Telemetry Meeting Notes


Alex Leong <al...@...>
 

Today we had a meeting to strategize on the direction we want to take with Conduit's telemetry and to figure out concrete next steps.

Attendees: Oliver Gould, Andrew Seigner, Risha Mars, Kevin Lingerfelt, Alex Leong

With Prometheus now scraping telemetry data from the proxies directly, we have much richer data available than is currently displayed in the web UI and CLI.  Furthermore, reworking the existing UIs to use the new data is cumbersome because this data needs to be plumbed through the public-api.  Therefore, we'd like to take less iterative approach where we build brand new views for the web UI and CLI rather than updating the existing ones.  We can also speed development and improve flexibility by having these clients query Prometheus directly instead of using an api that papers over it.

To start, we will focus on the `conduit stat` command.  By updating this command to make queries directly to Prometheus, we should be able to get top-line metrics (request volume, success rate, latency) about any Kubernetes object in the mesh (namespace, service, deployment, job, etc.).  The web UI will follow the same pattern and should also display top-line metrics about all applicable Kubernetes objects.

We also discussed the ListPods API which is used to determine how many pods have been connected to the mesh.  This functionality can also move out of the API and into the CLI and web service directly.  In order to accurately determine if a pod is connected to the mesh, having the proxy expose a `start-time` metric would be helpful.

Next steps:
- Add start-time metric to the proxy
- Write a spec for the `conduit stat` command
- Begin determining what Prometheus queries are needed to retrieve the data we want, using simulate-proxy as a mock source of data


Phil Calçado <ph...@...>
 

Thanks for the notes, Alex.

So that I understand this better, are we saying that clients (CLI especially) will talk to other back-ends that aren't the API (in this case Prometheus, but I think this is a case of the zero-one-infinity rule[1])? Is this meant as a temporary solution for the telemetry project or have we decided to move away from the architecture we have right now, which I understand as clients are meant to be dumb and logic should be consolidated in the API?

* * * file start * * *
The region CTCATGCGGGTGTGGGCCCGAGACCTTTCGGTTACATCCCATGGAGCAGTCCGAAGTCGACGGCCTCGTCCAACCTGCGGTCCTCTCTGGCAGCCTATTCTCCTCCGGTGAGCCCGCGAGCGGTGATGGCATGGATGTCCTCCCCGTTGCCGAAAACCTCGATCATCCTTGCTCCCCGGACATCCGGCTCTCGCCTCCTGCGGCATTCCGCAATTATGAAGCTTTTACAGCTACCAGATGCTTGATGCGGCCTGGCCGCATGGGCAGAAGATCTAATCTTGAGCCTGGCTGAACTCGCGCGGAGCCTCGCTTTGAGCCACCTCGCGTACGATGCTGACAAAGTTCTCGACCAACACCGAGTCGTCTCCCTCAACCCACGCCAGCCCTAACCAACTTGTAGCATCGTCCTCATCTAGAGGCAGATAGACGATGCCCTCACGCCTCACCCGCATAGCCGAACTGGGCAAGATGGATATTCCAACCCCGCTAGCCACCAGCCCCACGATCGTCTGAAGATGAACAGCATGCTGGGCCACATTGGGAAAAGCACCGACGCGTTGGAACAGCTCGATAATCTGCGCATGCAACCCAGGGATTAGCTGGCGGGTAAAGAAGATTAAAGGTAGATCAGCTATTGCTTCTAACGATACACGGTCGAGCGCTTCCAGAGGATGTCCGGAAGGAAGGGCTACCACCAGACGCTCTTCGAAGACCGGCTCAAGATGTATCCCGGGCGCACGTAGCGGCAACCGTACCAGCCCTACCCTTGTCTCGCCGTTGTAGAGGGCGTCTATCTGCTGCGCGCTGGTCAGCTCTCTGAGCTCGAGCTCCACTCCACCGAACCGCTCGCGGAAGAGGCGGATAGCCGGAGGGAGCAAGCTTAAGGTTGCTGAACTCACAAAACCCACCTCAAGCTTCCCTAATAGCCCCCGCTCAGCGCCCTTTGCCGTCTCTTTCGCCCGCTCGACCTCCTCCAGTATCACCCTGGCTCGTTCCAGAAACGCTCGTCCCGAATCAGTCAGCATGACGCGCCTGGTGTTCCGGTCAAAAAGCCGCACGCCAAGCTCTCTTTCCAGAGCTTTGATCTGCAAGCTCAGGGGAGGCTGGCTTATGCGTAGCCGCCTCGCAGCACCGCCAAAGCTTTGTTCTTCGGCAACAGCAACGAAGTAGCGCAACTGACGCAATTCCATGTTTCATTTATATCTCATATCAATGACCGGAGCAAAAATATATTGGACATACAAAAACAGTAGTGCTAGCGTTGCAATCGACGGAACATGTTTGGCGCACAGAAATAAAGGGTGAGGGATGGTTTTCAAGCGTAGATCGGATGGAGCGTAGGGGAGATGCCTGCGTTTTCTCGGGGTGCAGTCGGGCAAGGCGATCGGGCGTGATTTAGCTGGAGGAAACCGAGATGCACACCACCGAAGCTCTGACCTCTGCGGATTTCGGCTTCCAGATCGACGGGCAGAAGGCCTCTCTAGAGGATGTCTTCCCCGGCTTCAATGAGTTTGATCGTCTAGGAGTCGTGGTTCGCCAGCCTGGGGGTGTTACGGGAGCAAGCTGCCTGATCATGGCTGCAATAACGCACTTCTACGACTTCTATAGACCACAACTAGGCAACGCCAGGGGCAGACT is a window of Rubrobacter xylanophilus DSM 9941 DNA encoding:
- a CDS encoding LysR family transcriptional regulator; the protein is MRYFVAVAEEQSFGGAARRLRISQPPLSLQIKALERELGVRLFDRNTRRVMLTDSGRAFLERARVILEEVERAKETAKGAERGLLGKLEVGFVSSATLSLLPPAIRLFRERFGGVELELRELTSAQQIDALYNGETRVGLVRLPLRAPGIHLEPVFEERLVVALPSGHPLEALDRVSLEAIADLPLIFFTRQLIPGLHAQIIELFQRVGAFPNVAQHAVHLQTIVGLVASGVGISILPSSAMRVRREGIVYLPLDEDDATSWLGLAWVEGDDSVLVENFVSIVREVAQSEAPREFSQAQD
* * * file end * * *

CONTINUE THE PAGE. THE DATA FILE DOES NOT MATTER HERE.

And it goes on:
FWIW preempting a positive answer, I have several concerns about smart clients, including keeping versions sync between CLI and back-ends, and am generally to the opinion that we should follow the kubectl/Kubernetes-CLI-SIG approach of having as much as possible done on the server side. I also believe we should have one API gateway that clients talk to so that they don't have to make assumptions about the topology of the services in the control plane.

Cheers


On Mon, Mar 26, 2018 at 11:53 PM, Alex Leong <al...@...> wrote:
Today we had a meeting to strategize on the direction we want to take with Conduit's telemetry and to figure out concrete next steps.

Attendees: Oliver Gould, Andrew Seigner, Risha Mars, Kevin Lingerfelt, Alex Leong

With Prometheus now scraping telemetry data from the proxies directly, we have much richer data available than is currently displayed in the web UI and CLI.  Furthermore, reworking the existing UIs to use the new data is cumbersome because this data needs to be plumbed through the public-api.  Therefore, we'd like to take less iterative approach where we build brand new views for the web UI and CLI rather than updating the existing ones.  We can also speed development and improve flexibility by having these clients query Prometheus directly instead of using an api that papers over it.

To start, we will focus on the `conduit stat` command.  By updating this command to make queries directly to Prometheus, we should be able to get top-line metrics (request volume, success rate, latency) about any Kubernetes object in the mesh (namespace, service, deployment, job, etc.).  The web UI will follow the same pattern and should also display top-line metrics about all applicable Kubernetes objects.